A midnight slot on the station twice a week has been mine since I came back for senior year after a leave of absence. I get an extra credit for audio production class for my trouble. In the two months I’ve been doing this, it feels like radio is dead, at least on college campuses—no one’s ever called in, not even with a song request, and so, in the quiet, I fell in love with this idea. Instead of just playing random music to the empty airwaves for an hour, why not talk about something that matters?
I spent my semester off on my parents’ couch watching true crime documentaries. The Staircase, Making a Murderer, The Jinx. I branched out into podcasts: Serial, S-Town, My Favorite Murder, Family Plots . . . After I exhausted all of those, I read articles, books. Websites with headers dripping blood, white type on black backgrounds. So. Many. Murders.
When a phone line lights up bright red, I jump. No shock there—I’m jumpy.
It stays lit. I hesitate, then grab the receiver off the crusty landline on the desk.
“Macy—I mean, Mackenzie,” I answer, rolling my eyes at my own fumble. Apparently I can’t instinctively hold on to my radio persona when I’m not on the air yet. “Do you have a song you want to hear?”
Silence meets the question.
“I’d like to request some farts. Your farts!” This emphatic declaration is followed by howls of laughter.
Haha, so clever. “Um,” I say, and a blush heats my cheeks. They hang up before I do.
What was I thinking? Of course the only people out there listening are part of the prank-call-in-for-farts brigade.
Instead of talking more, I play another track. A “Wild Horses” cover by Iron&Wine, which will buy me six minutes to get over the thought of prank callers being my only audience.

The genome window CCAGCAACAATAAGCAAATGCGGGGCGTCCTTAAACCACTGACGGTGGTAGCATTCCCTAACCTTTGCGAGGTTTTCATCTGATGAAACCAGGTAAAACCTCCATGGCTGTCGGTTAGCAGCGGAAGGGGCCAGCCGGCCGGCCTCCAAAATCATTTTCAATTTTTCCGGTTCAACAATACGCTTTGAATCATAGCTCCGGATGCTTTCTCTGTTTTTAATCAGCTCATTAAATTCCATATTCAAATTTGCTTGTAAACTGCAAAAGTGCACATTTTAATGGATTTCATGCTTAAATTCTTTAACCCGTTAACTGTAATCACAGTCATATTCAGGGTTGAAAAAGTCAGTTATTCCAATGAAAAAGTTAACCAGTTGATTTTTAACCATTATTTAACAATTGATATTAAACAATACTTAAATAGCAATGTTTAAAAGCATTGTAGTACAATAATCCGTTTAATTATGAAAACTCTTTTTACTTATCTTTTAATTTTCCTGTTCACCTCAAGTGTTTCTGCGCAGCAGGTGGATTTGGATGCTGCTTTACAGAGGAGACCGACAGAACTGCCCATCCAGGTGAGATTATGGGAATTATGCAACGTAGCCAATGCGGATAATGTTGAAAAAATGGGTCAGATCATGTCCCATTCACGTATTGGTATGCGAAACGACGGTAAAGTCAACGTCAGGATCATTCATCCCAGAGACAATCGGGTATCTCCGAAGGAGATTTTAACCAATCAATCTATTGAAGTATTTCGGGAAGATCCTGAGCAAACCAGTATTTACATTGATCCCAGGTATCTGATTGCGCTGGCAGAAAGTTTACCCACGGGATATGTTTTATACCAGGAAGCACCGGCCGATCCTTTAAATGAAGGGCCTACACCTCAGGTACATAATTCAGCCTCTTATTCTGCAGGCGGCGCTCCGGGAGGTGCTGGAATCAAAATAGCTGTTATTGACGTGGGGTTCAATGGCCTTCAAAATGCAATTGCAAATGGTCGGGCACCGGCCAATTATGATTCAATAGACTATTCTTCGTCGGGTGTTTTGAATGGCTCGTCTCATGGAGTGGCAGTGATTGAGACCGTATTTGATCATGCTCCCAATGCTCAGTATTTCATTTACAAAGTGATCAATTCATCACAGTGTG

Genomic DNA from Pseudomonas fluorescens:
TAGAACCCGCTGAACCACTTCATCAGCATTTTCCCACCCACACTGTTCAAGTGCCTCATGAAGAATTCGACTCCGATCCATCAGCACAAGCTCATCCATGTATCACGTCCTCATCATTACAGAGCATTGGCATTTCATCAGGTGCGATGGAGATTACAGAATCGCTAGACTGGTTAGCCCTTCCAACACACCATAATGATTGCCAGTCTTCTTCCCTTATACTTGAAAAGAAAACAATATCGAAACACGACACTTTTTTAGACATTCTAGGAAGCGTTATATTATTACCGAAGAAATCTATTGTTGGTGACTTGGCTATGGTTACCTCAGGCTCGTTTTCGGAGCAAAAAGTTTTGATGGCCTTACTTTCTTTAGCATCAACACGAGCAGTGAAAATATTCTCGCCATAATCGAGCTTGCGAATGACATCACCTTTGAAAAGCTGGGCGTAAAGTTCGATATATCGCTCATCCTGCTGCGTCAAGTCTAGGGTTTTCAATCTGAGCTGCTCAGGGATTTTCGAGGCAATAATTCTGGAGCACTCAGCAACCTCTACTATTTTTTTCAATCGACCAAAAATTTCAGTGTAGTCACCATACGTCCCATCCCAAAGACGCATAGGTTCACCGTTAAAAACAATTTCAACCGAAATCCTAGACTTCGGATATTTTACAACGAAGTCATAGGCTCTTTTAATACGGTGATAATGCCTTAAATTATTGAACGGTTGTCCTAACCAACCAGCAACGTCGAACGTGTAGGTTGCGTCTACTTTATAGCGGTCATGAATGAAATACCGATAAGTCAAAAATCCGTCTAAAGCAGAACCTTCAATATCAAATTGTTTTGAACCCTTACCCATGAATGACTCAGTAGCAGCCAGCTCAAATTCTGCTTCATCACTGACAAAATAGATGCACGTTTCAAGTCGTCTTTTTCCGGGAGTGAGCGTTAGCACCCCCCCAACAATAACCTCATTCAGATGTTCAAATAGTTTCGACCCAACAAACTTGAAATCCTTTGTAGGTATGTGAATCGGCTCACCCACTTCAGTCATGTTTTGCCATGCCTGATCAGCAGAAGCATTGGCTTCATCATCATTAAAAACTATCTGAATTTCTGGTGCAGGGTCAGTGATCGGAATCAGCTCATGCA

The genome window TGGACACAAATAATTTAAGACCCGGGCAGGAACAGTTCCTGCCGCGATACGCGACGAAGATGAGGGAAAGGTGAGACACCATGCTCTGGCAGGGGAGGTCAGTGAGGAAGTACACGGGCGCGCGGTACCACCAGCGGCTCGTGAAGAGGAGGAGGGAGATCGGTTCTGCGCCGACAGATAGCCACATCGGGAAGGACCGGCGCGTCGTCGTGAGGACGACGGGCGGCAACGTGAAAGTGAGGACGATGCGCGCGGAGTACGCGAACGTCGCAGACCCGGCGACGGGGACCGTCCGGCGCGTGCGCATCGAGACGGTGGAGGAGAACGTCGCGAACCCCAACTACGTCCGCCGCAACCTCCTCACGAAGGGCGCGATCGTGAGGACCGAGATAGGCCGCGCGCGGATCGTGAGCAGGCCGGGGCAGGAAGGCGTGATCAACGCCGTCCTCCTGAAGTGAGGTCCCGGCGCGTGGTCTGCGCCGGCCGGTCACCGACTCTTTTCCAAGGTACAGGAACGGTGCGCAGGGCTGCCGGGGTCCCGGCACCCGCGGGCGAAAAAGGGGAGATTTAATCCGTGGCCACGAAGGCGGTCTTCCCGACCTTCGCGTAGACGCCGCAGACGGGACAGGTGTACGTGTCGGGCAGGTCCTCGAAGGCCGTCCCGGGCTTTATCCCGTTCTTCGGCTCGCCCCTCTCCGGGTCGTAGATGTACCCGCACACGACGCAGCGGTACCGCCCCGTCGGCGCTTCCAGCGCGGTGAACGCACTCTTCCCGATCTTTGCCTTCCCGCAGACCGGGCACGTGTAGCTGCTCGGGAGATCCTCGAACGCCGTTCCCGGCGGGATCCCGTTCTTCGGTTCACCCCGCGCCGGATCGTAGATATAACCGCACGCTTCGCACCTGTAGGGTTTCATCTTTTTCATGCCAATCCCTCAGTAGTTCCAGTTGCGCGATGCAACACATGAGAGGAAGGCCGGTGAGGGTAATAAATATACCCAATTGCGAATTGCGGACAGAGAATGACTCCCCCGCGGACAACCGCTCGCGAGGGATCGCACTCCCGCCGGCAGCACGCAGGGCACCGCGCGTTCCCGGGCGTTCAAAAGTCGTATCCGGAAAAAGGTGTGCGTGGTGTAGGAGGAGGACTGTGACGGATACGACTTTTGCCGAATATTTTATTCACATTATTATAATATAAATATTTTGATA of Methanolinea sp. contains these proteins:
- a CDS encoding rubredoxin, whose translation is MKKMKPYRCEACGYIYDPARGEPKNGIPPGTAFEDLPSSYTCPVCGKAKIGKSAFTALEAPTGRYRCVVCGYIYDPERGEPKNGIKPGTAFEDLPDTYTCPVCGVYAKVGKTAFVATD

I have lots more sound at home for the next show. I don’t want to back out now, but maybe I’m kidding myself that I can do this . . . or that this is worth doing.
When the phone rings again a few minutes later, I consider not answering. But I refuse to be defeated by people with such a boring concept of humor.
“Hello,” I say. “This is Mackenzie.”
But someone is there. There’s no howling or heavy breathing. This call has a different feel to it. The silence stretches so tight, I imagine a rope between me and the person on the other end of the phone. Each of us pulling from our side.
“Hello?” I try again.
“You have it wrong. What if . . . What if the person who killed Peg Graham isn’t in prison?” The voice is male, deep. There’s a shake to the words.
“Excuse me?” I ask, wondering if I misheard.
“The murder. Peg Graham. Everyone thinks they know what happened, but it doesn’t add up.” Silence. “There’s more to it. Someone . . . You should look deeper.”
“How do you—” Before I can finish the question, there’s a click and the silence becomes a void. The rope between me and the caller has snapped.
I sit back in my chair, adrenaline surging.
The station offices outside the control booth are all haunted darkness. No one else will be in tonight except the person who has the shift after mine, and so on. This is a campus building. The security guard is upstairs. I’m as safe as anyone can be. But the tips of my ears burn, and suddenly I feel . . . visible. Anyone listening knows exactly where I am right now.